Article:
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How one bond turned into meaningful mentorship

Kurt DeVries says he knows a lot about students by the way they act on the bus he drives for Nooksack Valley Schools. Some students sit calmly, while others bounce around. It was in the simple act of trying to calm one kindergarten boy a bit bouncier than the rest that DeVries has formed a meaningful mentorship relationship that has that kindergartner, Jamisen, now in fourth grade, clinging to Kurt’s every direction.

“Kurt has been a lifesaver for my son,” says Karen Tillman, Jamisen’s mother. “They always had a bond, but this year he has really gotten to work with Kurt and just hang out with Kurt.”

DeVries, who also works as a custodian for Sumas Elementary School, has brought Jamisen along with him during the start of the school day to work on projects around the building. Whether painting signs, fixing stools, making objects that will get used in the special needs classroom or even playing checkers, DeVries says he is helping keep the student busy, but also teaching him at the same time.

Megan Vigre, Sumas principal, sees it too. “Kurt is so much more than (a bus driver and custodian) for us at Sumas,” she says. “Kurt has gone out of his way to be there for this student who lost his dad at an early age.” It started by Kurt developing a relationship and now starting the day to get Jamisen going on the right path and has expanded into the projects and making the school a better place for everyone.

“He doesn’t know I throw math into it,” DeVries says. “We just made a welcome sign and he had to paint it and take apart boards so they would fit. I made him measure it out, figure out how much paint we would need in white and brown. He didn’t realize he was doing math.”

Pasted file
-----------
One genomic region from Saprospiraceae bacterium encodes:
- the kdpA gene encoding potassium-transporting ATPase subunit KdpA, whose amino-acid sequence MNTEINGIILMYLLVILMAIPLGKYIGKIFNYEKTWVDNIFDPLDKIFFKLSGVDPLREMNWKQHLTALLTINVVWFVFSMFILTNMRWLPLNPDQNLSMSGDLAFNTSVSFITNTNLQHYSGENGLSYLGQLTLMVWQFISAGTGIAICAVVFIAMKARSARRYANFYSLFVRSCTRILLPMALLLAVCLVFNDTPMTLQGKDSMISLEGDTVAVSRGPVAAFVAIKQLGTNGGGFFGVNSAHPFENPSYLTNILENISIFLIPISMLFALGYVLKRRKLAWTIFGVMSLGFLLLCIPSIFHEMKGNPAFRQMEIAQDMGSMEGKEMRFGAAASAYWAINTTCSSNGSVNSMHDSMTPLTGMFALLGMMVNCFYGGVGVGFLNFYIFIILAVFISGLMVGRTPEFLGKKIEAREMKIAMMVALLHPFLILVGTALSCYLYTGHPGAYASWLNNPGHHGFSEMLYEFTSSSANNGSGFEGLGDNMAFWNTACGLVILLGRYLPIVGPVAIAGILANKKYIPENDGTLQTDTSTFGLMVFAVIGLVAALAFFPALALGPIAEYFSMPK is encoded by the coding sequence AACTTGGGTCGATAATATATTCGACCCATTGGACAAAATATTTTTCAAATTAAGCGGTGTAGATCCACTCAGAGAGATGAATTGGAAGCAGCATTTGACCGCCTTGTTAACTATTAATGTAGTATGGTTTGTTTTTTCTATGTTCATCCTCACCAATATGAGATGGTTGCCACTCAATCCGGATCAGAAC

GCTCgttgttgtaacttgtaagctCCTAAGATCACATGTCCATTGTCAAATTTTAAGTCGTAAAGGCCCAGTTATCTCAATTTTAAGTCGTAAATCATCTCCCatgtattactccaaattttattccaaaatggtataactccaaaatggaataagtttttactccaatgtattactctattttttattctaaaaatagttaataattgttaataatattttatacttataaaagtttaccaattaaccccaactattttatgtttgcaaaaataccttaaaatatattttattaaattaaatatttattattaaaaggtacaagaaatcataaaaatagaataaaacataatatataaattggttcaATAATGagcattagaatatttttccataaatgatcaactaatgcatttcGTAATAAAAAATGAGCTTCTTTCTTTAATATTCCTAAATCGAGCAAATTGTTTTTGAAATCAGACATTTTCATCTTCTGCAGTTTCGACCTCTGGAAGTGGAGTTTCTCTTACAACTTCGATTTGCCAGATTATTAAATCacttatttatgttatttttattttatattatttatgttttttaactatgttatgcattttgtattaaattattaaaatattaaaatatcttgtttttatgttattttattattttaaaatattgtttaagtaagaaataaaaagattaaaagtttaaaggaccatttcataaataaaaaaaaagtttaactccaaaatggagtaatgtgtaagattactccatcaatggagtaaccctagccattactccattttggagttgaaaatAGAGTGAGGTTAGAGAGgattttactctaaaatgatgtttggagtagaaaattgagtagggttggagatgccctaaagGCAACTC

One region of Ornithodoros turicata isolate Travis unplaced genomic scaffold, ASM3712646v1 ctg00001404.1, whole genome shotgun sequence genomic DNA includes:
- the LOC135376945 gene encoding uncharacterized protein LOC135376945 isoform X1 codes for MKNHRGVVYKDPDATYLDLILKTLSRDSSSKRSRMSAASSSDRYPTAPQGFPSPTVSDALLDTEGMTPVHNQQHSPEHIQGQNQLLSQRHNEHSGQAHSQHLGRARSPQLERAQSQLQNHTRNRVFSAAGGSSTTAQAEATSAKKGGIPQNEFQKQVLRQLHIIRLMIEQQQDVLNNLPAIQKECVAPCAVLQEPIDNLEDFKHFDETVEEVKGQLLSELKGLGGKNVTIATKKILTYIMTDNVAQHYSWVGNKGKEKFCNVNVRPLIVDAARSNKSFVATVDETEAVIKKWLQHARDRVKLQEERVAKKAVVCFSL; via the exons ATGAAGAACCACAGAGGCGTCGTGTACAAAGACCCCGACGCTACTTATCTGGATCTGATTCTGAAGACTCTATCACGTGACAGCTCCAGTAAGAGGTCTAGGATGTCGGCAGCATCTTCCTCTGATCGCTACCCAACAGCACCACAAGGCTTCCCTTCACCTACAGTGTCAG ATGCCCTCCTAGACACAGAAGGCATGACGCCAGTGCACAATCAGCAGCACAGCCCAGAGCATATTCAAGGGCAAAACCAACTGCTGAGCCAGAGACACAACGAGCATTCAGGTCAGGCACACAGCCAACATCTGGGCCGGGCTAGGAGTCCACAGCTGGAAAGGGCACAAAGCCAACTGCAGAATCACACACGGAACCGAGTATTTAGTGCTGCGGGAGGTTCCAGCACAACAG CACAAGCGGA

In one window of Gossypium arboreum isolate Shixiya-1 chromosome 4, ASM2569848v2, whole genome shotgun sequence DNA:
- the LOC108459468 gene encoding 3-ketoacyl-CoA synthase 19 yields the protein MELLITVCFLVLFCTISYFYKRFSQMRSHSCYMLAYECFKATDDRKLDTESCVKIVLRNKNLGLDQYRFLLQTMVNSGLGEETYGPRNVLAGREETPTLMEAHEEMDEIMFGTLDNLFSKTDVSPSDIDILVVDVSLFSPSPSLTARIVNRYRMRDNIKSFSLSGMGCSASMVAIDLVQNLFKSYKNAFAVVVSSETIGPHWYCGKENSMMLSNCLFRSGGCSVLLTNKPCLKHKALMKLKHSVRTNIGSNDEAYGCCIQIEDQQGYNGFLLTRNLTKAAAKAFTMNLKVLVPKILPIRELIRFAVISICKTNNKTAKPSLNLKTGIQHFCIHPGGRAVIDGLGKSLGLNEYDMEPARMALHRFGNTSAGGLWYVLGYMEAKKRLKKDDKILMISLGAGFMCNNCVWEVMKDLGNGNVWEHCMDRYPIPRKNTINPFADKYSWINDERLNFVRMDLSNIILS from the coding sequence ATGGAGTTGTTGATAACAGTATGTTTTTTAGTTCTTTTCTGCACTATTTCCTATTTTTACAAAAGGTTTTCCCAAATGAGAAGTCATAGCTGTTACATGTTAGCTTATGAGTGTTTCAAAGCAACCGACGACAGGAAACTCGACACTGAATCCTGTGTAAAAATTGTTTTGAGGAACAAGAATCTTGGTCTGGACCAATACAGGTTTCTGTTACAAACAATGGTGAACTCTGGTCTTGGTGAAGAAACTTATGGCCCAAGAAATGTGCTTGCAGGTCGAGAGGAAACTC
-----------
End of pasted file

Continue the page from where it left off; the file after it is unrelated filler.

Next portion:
Karen says that while Jamisen enjoys working with tools and paint, she knows it is all about hanging out with Kurt.

DeVries says that early bond in kindergarten, as a way to help calm a young student, created the attachment. “He needs a man to talk to in his life right now and I have assumed that spot,” Kurt says. “I think it is helping.”

“He has created a real positive place to be,” Vigre says. Whether allowing Jamisen to call Kurt when things get tough, Kurt bringing the fourth-grader lunch at school so he feels special or simply providing that male role model, Vigre says Kurt has gone above and beyond and impacted both Jamisen and other students along the way.

“He has a genuine friendliness and you can tell there is a love for him at school,” Vigre says. “He is someone asking about how their life is going, checking in and talking with their parents. He creates a triangle between the school, home and students.”

For Kurt, it is just all part of why he works in the Nooskack Valley Schools. “If I can help a kid or two out,” he says, “that’s what we’re all here for.”